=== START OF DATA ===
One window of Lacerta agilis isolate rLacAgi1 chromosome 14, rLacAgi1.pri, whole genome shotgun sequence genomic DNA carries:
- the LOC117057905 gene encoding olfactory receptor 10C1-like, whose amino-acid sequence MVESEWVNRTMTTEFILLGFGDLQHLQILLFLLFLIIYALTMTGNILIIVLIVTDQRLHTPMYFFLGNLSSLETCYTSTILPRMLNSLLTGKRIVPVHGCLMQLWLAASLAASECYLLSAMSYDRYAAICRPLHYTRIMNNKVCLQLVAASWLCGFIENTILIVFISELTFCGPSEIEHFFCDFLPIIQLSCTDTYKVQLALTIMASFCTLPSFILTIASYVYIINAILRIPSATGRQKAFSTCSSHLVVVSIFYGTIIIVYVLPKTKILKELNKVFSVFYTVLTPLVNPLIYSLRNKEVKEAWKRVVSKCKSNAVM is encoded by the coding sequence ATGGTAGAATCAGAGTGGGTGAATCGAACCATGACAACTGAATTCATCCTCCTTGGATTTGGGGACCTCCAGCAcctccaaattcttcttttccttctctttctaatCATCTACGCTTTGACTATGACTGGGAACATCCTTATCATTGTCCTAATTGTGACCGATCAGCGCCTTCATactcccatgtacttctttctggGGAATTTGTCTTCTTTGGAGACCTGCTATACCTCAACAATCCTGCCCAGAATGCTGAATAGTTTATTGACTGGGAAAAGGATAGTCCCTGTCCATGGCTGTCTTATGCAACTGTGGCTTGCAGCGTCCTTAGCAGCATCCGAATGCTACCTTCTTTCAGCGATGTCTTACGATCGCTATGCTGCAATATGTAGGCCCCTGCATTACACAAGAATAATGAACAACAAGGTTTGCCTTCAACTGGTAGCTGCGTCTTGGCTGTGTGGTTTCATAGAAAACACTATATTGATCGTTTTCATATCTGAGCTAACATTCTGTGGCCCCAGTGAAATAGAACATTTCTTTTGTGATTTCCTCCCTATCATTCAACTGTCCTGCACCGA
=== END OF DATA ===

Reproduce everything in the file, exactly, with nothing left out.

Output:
One window of Lacerta agilis isolate rLacAgi1 chromosome 14, rLacAgi1.pri, whole genome shotgun sequence genomic DNA carries:
- the LOC117057905 gene encoding olfactory receptor 10C1-like, whose amino-acid sequence MVESEWVNRTMTTEFILLGFGDLQHLQILLFLLFLIIYALTMTGNILIIVLIVTDQRLHTPMYFFLGNLSSLETCYTSTILPRMLNSLLTGKRIVPVHGCLMQLWLAASLAASECYLLSAMSYDRYAAICRPLHYTRIMNNKVCLQLVAASWLCGFIENTILIVFISELTFCGPSEIEHFFCDFLPIIQLSCTDTYKVQLALTIMASFCTLPSFILTIASYVYIINAILRIPSATGRQKAFSTCSSHLVVVSIFYGTIIIVYVLPKTKILKELNKVFSVFYTVLTPLVNPLIYSLRNKEVKEAWKRVVSKCKSNAVM is encoded by the coding sequence ATGGTAGAATCAGAGTGGGTGAATCGAACCATGACAACTGAATTCATCCTCCTTGGATTTGGGGACCTCCAGCAcctccaaattcttcttttccttctctttctaatCATCTACGCTTTGACTATGACTGGGAACATCCTTATCATTGTCCTAATTGTGACCGATCAGCGCCTTCATactcccatgtacttctttctggGGAATTTGTCTTCTTTGGAGACCTGCTATACCTCAACAATCCTGCCCAGAATGCTGAATAGTTTATTGACTGGGAAAAGGATAGTCCCTGTCCATGGCTGTCTTATGCAACTGTGGCTTGCAGCGTCCTTAGCAGCATCCGAATGCTACCTTCTTTCAGCGATGTCTTACGATCGCTATGCTGCAATATGTAGGCCCCTGCATTACACAAGAATAATGAACAACAAGGTTTGCCTTCAACTGGTAGCTGCGTCTTGGCTGTGTGGTTTCATAGAAAACACTATATTGATCGTTTTCATATCTGAGCTAACATTCTGTGGCCCCAGTGAAATAGAACATTTCTTTTGTGATTTCCTCCCTATCATTCAACTGTCCTGCACCGA